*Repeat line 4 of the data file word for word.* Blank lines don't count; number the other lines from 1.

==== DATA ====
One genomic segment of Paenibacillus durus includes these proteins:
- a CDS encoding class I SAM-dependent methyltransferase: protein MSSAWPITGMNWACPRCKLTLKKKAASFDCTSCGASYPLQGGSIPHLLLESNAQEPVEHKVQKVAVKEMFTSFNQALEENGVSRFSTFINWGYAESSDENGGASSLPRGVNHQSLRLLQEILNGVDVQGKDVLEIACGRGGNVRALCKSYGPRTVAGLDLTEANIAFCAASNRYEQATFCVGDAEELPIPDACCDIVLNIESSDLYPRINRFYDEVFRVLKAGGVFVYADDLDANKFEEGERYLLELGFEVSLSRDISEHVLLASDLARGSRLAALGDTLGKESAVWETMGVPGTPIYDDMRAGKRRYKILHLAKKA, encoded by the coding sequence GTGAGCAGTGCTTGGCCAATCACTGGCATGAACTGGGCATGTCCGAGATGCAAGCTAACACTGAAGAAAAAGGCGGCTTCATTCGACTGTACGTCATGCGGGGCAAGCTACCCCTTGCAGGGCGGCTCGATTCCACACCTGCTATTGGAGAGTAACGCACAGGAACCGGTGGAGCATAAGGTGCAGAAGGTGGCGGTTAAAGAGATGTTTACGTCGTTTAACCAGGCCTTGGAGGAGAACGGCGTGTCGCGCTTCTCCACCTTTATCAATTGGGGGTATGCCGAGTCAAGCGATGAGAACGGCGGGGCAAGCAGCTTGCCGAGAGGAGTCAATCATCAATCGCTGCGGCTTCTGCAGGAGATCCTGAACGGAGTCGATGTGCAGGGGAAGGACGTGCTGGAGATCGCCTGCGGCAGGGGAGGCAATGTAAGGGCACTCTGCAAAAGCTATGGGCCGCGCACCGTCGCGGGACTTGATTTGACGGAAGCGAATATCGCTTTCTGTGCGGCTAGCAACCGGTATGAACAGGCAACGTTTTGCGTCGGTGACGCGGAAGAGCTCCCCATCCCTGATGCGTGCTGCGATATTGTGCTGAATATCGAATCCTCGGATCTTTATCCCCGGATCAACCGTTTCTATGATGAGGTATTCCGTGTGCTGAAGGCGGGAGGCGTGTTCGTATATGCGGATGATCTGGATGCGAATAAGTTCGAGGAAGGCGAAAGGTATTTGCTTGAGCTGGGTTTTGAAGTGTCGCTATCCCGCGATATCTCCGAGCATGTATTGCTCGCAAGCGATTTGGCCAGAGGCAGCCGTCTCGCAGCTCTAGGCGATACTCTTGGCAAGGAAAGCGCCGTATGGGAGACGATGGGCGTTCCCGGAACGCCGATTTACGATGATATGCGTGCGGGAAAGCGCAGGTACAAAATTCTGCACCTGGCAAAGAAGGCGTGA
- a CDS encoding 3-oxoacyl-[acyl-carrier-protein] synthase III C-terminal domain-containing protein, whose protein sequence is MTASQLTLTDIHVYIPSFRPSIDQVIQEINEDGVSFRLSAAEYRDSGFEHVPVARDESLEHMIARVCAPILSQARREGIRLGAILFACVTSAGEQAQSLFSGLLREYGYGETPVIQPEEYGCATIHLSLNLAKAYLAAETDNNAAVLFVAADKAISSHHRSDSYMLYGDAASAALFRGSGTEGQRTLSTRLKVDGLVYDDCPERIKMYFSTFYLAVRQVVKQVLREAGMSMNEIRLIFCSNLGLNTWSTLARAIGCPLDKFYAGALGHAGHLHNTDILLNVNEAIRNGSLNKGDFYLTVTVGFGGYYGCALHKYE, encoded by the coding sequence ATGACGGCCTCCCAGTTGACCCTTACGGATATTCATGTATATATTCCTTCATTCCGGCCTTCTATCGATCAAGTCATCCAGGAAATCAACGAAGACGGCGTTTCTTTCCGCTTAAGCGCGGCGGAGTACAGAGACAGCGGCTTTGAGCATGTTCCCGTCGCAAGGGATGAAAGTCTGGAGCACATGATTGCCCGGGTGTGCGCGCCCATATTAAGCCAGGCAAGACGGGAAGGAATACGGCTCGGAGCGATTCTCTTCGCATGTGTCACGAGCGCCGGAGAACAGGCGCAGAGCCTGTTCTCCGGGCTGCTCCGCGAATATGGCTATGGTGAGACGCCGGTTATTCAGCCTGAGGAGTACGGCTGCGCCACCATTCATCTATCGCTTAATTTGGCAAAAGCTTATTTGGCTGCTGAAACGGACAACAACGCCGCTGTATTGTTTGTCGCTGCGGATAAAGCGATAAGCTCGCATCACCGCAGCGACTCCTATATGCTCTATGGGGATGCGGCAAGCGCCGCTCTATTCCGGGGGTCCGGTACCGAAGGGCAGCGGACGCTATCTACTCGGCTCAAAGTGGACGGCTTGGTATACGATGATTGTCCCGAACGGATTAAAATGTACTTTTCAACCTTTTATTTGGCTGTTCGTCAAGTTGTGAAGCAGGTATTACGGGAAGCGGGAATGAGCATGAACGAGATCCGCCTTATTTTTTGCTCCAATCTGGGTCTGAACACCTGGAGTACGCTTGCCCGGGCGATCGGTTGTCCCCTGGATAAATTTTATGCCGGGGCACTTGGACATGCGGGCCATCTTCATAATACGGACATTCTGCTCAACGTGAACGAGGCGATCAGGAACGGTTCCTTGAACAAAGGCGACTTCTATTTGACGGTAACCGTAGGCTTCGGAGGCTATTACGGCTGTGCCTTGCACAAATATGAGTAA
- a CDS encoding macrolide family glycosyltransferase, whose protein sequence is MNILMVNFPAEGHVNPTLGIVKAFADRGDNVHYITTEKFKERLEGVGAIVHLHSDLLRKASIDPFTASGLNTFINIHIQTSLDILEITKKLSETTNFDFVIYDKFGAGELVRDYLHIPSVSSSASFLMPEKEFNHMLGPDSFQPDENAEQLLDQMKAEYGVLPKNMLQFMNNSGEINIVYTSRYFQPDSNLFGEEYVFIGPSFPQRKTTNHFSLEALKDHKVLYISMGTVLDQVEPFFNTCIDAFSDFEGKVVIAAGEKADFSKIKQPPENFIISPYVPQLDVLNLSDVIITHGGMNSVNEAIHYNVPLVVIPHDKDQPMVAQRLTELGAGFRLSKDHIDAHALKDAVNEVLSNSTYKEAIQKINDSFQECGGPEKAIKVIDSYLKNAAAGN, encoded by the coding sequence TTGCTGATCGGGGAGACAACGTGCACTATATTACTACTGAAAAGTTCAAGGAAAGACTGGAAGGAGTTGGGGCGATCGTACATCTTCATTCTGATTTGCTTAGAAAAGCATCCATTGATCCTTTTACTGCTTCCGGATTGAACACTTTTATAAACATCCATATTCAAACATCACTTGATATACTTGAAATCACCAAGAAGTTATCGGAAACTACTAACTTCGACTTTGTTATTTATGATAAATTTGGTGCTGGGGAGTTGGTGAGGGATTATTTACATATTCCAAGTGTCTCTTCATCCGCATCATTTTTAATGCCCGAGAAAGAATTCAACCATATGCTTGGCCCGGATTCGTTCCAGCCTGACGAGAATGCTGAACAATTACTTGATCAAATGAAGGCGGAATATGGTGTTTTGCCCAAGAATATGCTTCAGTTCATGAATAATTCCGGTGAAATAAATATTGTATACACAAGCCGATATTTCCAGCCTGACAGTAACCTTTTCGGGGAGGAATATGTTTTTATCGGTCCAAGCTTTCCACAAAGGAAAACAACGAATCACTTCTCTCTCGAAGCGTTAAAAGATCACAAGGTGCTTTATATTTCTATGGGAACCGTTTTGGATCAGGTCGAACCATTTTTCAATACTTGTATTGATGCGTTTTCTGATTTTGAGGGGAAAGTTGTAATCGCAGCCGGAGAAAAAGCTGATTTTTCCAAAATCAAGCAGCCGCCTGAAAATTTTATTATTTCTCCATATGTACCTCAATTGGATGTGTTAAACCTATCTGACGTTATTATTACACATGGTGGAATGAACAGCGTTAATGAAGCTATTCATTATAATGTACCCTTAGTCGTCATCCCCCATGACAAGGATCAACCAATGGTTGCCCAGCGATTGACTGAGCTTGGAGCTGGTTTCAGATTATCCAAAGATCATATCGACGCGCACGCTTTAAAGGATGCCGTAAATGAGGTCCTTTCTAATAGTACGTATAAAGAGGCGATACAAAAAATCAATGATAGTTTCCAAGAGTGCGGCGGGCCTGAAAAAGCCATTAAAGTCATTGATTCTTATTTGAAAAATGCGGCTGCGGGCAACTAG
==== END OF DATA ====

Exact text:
- a CDS encoding macrolide family glycosyltransferase, whose protein sequence is MNILMVNFPAEGHVNPTLGIVKAFADRGDNVHYITTEKFKERLEGVGAIVHLHSDLLRKASIDPFTASGLNTFINIHIQTSLDILEITKKLSETTNFDFVIYDKFGAGELVRDYLHIPSVSSSASFLMPEKEFNHMLGPDSFQPDENAEQLLDQMKAEYGVLPKNMLQFMNNSGEINIVYTSRYFQPDSNLFGEEYVFIGPSFPQRKTTNHFSLEALKDHKVLYISMGTVLDQVEPFFNTCIDAFSDFEGKVVIAAGEKADFSKIKQPPENFIISPYVPQLDVLNLSDVIITHGGMNSVNEAIHYNVPLVVIPHDKDQPMVAQRLTELGAGFRLSKDHIDAHALKDAVNEVLSNSTYKEAIQKINDSFQECGGPEKAIKVIDSYLKNAAAGN, encoded by the coding sequence TTGCTGATCGGGGAGACAACGTGCACTATATTACTACTGAAAAGTTCAAGGAAAGACTGGAAGGAGTTGGGGCGATCGTACATCTTCATTCTGATTTGCTTAGAAAAGCATCCATTGATCCTTTTACTGCTTCCGGATTGAACACTTTTATAAACATCCATATTCAAACATCACTTGATATACTTGAAATCACCAAGAAGTTATCGGAAACTACTAACTTCGACTTTGTTATTTATGATAAATTTGGTGCTGGGGAGTTGGTGAGGGATTATTTACATATTCCAAGTGTCTCTTCATCCGCATCATTTTTAATGCCCGAGAAAGAATTCAACCATATGCTTGGCCCGGATTCGTTCCAGCCTGACGAGAATGCTGAACAATTACTTGATCAAATGAAGGCGGAATATGGTGTTTTGCCCAAGAATATGCTTCAGTTCATGAATAATTCCGGTGAAATAAATATTGTATACACAAGCCGATATTTCCAGCCTGACAGTAACCTTTTCGGGGAGGAATATGTTTTTATCGGTCCAAGCTTTCCACAAAGGAAAACAACGAATCACTTCTCTCTCGAAGCGTTAAAAGATCACAAGGTGCTTTATATTTCTATGGGAACCGTTTTGGATCAGGTCGAACCATTTTTCAATACTTGTATTGATGCGTTTTCTGATTTTGAGGGGAAAGTTGTAATCGCAGCCGGAGAAAAAGCTGATTTTTCCAAAATCAAGCAGCCGCCTGAAAATTTTATTATTTCTCCATATGTACCTCAATTGGATGTGTTAAACCTATCTGACGTTATTATTACACATGGTGGAATGAACAGCGTTAATGAAGCTATTCATTATAATGTACCCTTAGTCGTCATCCCCCATGACAAGGATCAACCAATGGTTGCCCAGCGATTGACTGAGCTTGGAGCTGGTTTCAGATTATCCAAAGATCATATCGACGCGCACGCTTTAAAGGATGCCGTAAATGAGGTCCTTTCTAATAGTACGTATAAAGAGGCGATACAAAAAATCAATGATAGTTTCCAAGAGTGCGGCGGGCCTGAAAAAGCCATTAAAGTCATTGATTCTTATTTGAAAAATGCGGCTGCGGGCAACTAG